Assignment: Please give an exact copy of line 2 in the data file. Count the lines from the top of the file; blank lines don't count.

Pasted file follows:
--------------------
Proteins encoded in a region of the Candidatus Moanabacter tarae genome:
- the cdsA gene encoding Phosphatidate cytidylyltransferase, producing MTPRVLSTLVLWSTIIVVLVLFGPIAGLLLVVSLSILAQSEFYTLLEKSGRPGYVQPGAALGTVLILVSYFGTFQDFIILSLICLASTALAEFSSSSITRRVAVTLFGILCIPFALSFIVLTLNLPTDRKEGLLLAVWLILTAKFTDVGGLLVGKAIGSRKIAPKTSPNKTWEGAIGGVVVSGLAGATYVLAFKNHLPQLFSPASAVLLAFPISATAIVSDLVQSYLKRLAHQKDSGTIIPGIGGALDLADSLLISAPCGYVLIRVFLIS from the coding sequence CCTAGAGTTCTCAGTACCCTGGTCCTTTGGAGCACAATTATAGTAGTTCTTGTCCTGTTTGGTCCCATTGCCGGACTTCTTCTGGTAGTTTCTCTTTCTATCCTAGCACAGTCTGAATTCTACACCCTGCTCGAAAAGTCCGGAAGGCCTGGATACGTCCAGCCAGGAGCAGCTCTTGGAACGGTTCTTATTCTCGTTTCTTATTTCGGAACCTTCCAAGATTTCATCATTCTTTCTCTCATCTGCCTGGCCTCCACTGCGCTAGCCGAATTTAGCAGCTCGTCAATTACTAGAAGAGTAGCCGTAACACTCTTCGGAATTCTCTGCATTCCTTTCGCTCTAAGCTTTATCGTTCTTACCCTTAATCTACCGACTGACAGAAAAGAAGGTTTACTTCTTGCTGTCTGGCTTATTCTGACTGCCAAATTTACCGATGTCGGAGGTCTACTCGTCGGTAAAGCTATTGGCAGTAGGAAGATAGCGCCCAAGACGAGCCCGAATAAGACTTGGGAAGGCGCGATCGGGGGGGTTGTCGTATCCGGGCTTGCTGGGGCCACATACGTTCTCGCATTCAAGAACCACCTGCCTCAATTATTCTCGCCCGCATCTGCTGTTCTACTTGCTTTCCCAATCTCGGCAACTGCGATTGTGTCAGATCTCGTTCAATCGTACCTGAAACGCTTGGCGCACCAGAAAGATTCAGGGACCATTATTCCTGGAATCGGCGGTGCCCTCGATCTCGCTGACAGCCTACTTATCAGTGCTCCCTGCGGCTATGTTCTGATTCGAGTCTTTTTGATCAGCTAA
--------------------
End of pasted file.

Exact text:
- the cdsA gene encoding Phosphatidate cytidylyltransferase, producing MTPRVLSTLVLWSTIIVVLVLFGPIAGLLLVVSLSILAQSEFYTLLEKSGRPGYVQPGAALGTVLILVSYFGTFQDFIILSLICLASTALAEFSSSSITRRVAVTLFGILCIPFALSFIVLTLNLPTDRKEGLLLAVWLILTAKFTDVGGLLVGKAIGSRKIAPKTSPNKTWEGAIGGVVVSGLAGATYVLAFKNHLPQLFSPASAVLLAFPISATAIVSDLVQSYLKRLAHQKDSGTIIPGIGGALDLADSLLISAPCGYVLIRVFLIS from the coding sequence CCTAGAGTTCTCAGTACCCTGGTCCTTTGGAGCACAATTATAGTAGTTCTTGTCCTGTTTGGTCCCATTGCCGGACTTCTTCTGGTAGTTTCTCTTTCTATCCTAGCACAGTCTGAATTCTACACCCTGCTCGAAAAGTCCGGAAGGCCTGGATACGTCCAGCCAGGAGCAGCTCTTGGAACGGTTCTTATTCTCGTTTCTTATTTCGGAACCTTCCAAGATTTCATCATTCTTTCTCTCATCTGCCTGGCCTCCACTGCGCTAGCCGAATTTAGCAGCTCGTCAATTACTAGAAGAGTAGCCGTAACACTCTTCGGAATTCTCTGCATTCCTTTCGCTCTAAGCTTTATCGTTCTTACCCTTAATCTACCGACTGACAGAAAAGAAGGTTTACTTCTTGCTGTCTGGCTTATTCTGACTGCCAAATTTACCGATGTCGGAGGTCTACTCGTCGGTAAAGCTATTGGCAGTAGGAAGATAGCGCCCAAGACGAGCCCGAATAAGACTTGGGAAGGCGCGATCGGGGGGGTTGTCGTATCCGGGCTTGCTGGGGCCACATACGTTCTCGCATTCAAGAACCACCTGCCTCAATTATTCTCGCCCGCATCTGCTGTTCTACTTGCTTTCCCAATCTCGGCAACTGCGATTGTGTCAGATCTCGTTCAATCGTACCTGAAACGCTTGGCGCACCAGAAAGATTCAGGGACCATTATTCCTGGAATCGGCGGTGCCCTCGATCTCGCTGACAGCCTACTTATCAGTGCTCCCTGCGGCTATGTTCTGATTCGAGTCTTTTTGATCAGCTAA